An entire section of a UK hospital was locked down amid fears that a patient might have contracted Ebola.
Colchester Hospital in Essex took the decision to deal with an "infection control issue" after a patient's viral symptoms and recent travel history raised concerns among medical staff.
An Ebola outbreak in Uganda has led to 55 deaths and 141 cases since September 20 and a source told The Sun that the hospital's urgent treatment centre was placed in "lockdown".
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The patient underwent tests for multiple viral haemorrhagic fevers, with Dr Meera Chand, UK Health Security Agency director of clinical and emerging infection, pointing out: "Individuals who have travelled recently and report illness are routinely assessed by NHS clinicians for a variety of infectious diseases."
Due to the outbreak in Uganda, medics in this country are on "high alert" to detect any patients showing symptoms of the virus, which has a fatality rate of 50%.
The World Health Organisation lists fever, fatigue, muscle pain, headache, sore throat, vomiting, diarrhoea and a rash as the main Ebola symptoms along with, in some cases, bleeding gums and blood in stools.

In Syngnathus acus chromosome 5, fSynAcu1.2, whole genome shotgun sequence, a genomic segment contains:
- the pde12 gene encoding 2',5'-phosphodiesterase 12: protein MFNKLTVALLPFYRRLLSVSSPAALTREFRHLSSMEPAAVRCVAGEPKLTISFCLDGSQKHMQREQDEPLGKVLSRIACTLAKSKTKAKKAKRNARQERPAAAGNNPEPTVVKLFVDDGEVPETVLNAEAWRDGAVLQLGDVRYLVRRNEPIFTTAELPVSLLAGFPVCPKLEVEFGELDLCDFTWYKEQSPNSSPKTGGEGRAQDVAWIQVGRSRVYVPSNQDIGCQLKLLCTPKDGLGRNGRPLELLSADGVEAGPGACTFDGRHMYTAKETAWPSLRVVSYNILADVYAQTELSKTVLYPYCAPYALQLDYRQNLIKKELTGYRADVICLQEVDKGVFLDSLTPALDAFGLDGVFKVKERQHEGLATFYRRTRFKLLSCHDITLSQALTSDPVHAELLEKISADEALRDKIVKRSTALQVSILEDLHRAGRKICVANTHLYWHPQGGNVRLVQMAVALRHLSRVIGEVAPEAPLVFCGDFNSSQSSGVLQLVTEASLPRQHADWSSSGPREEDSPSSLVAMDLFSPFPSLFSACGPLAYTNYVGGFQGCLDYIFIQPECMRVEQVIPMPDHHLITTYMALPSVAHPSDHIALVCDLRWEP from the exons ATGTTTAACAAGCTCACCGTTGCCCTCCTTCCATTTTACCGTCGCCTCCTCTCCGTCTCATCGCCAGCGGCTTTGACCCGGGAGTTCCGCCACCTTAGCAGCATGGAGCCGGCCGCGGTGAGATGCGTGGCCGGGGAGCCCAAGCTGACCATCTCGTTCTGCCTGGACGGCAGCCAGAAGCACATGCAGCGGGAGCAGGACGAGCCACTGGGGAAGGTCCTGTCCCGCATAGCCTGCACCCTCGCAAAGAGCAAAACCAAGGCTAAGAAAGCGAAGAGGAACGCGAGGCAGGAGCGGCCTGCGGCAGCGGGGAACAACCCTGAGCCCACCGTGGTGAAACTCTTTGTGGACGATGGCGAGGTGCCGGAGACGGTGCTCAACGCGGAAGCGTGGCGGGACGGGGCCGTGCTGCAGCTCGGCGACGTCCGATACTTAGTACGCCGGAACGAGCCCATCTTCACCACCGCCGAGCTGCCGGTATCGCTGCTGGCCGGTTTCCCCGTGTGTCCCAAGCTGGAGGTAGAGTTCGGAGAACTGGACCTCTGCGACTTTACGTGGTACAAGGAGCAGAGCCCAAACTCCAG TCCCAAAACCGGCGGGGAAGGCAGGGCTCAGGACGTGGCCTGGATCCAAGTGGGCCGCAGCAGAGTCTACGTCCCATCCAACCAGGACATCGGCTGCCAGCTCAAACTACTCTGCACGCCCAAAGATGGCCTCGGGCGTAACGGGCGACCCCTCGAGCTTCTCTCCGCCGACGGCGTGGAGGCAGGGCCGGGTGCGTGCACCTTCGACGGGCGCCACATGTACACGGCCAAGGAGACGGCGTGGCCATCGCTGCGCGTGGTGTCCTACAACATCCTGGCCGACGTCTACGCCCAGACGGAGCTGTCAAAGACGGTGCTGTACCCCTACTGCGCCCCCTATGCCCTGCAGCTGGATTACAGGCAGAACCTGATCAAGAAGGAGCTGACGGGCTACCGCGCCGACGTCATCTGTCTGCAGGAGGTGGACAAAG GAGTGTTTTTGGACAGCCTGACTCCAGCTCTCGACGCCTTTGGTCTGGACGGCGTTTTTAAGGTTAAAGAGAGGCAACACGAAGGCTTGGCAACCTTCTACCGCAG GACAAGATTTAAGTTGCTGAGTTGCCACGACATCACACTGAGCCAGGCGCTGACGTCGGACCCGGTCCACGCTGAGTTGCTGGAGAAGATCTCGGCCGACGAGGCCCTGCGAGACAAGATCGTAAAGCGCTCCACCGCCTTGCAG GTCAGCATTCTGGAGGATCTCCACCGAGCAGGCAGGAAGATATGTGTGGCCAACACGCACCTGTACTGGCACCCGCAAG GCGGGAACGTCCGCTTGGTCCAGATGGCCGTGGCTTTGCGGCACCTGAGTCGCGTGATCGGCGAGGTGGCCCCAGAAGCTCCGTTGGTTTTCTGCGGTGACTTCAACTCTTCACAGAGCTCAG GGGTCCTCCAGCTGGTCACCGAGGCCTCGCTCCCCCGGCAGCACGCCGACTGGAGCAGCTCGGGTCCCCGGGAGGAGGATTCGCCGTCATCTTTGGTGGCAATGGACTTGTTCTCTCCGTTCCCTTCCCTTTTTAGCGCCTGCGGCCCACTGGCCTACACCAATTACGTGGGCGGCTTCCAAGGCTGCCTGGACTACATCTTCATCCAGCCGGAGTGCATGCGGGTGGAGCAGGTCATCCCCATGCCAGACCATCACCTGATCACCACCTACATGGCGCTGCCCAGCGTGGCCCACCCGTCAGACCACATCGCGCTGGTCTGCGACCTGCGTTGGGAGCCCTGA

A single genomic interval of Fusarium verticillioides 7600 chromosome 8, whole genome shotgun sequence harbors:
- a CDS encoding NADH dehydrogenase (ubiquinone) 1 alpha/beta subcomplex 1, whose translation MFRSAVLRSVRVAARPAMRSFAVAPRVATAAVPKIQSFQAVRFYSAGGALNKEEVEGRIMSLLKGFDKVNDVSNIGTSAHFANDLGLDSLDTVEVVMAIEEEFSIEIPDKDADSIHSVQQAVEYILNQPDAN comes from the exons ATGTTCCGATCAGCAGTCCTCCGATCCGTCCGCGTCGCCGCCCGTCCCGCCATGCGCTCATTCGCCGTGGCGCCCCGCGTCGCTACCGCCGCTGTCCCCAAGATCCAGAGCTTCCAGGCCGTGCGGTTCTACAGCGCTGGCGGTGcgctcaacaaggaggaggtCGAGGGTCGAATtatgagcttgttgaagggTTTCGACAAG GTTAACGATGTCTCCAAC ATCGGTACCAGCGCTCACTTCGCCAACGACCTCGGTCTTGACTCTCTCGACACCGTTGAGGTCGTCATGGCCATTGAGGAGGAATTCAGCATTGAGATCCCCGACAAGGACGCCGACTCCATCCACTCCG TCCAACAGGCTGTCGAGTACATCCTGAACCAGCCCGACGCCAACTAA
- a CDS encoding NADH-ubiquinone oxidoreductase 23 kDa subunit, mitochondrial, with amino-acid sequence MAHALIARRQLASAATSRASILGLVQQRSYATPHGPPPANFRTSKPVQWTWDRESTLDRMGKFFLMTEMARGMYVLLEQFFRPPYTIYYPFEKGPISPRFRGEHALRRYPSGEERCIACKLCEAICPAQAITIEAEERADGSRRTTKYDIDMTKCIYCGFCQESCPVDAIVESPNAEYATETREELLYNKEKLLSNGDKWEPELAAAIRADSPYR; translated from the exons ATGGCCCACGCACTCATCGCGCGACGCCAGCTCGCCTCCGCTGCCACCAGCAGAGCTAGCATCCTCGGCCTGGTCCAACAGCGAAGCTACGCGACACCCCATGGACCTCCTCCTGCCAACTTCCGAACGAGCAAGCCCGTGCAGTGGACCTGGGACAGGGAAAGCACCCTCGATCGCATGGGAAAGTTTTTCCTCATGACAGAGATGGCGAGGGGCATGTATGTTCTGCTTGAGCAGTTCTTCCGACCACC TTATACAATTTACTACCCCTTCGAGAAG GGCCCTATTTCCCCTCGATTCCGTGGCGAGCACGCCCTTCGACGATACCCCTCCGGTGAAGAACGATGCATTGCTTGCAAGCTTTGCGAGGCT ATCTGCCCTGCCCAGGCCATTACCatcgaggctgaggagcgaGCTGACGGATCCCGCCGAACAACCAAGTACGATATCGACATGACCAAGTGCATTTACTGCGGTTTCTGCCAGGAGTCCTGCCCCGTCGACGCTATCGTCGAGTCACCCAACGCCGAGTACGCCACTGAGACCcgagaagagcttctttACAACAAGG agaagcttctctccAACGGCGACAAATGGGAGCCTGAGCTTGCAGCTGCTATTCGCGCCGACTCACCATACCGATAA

An East Suffolk and North Essex NHS Foundation Trust spokeswoman confirmed the 24-hour urgent treatment centre had fully reopened by 7am on Thursday (November 17).
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There has never been a known case of Ebola contracted in the UK but, eight years ago, two people who became infected by the virus in West Africa were treated in this country and made full recoveries after being admitted to specialist infectious disease units, which are located at Newcastle's Royal Victoria Infirmary and the Royal Free Hospital in London.
Ebola is initially transmitted to people from wild animals and is spread via bodily fluids, such as blood, semen, faeces and vomit.
No licensed treatment or vaccine is currently available in the UK and people with the infection are treated in isolation in intensive care.
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